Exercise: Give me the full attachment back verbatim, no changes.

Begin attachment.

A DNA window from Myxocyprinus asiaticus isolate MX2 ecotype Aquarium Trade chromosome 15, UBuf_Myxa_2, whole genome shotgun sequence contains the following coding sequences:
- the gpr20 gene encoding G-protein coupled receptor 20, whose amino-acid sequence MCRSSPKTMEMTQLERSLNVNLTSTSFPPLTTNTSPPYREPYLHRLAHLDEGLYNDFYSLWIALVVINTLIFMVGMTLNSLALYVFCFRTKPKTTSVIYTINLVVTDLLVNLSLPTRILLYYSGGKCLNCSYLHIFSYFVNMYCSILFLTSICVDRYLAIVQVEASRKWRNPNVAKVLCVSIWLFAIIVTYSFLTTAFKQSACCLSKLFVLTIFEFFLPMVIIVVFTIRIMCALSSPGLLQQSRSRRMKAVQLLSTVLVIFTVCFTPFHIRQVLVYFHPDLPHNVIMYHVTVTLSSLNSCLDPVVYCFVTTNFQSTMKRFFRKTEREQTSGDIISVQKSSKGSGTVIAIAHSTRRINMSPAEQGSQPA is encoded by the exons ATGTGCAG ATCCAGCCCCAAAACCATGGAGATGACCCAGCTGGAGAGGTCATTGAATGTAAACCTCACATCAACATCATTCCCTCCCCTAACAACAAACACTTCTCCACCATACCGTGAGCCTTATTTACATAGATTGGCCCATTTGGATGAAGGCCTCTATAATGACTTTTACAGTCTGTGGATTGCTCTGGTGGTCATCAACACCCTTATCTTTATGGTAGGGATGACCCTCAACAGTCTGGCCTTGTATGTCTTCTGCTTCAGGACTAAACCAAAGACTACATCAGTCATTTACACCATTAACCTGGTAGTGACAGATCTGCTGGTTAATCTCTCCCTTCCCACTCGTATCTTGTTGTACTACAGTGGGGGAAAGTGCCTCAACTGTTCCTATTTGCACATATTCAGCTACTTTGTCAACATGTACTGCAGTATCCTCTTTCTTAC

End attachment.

A DNA window from Myxocyprinus asiaticus isolate MX2 ecotype Aquarium Trade chromosome 15, UBuf_Myxa_2, whole genome shotgun sequence contains the following coding sequences:
- the gpr20 gene encoding G-protein coupled receptor 20, whose amino-acid sequence MCRSSPKTMEMTQLERSLNVNLTSTSFPPLTTNTSPPYREPYLHRLAHLDEGLYNDFYSLWIALVVINTLIFMVGMTLNSLALYVFCFRTKPKTTSVIYTINLVVTDLLVNLSLPTRILLYYSGGKCLNCSYLHIFSYFVNMYCSILFLTSICVDRYLAIVQVEASRKWRNPNVAKVLCVSIWLFAIIVTYSFLTTAFKQSACCLSKLFVLTIFEFFLPMVIIVVFTIRIMCALSSPGLLQQSRSRRMKAVQLLSTVLVIFTVCFTPFHIRQVLVYFHPDLPHNVIMYHVTVTLSSLNSCLDPVVYCFVTTNFQSTMKRFFRKTEREQTSGDIISVQKSSKGSGTVIAIAHSTRRINMSPAEQGSQPA is encoded by the exons ATGTGCAG ATCCAGCCCCAAAACCATGGAGATGACCCAGCTGGAGAGGTCATTGAATGTAAACCTCACATCAACATCATTCCCTCCCCTAACAACAAACACTTCTCCACCATACCGTGAGCCTTATTTACATAGATTGGCCCATTTGGATGAAGGCCTCTATAATGACTTTTACAGTCTGTGGATTGCTCTGGTGGTCATCAACACCCTTATCTTTATGGTAGGGATGACCCTCAACAGTCTGGCCTTGTATGTCTTCTGCTTCAGGACTAAACCAAAGACTACATCAGTCATTTACACCATTAACCTGGTAGTGACAGATCTGCTGGTTAATCTCTCCCTTCCCACTCGTATCTTGTTGTACTACAGTGGGGGAAAGTGCCTCAACTGTTCCTATTTGCACATATTCAGCTACTTTGTCAACATGTACTGCAGTATCCTCTTTCTTAC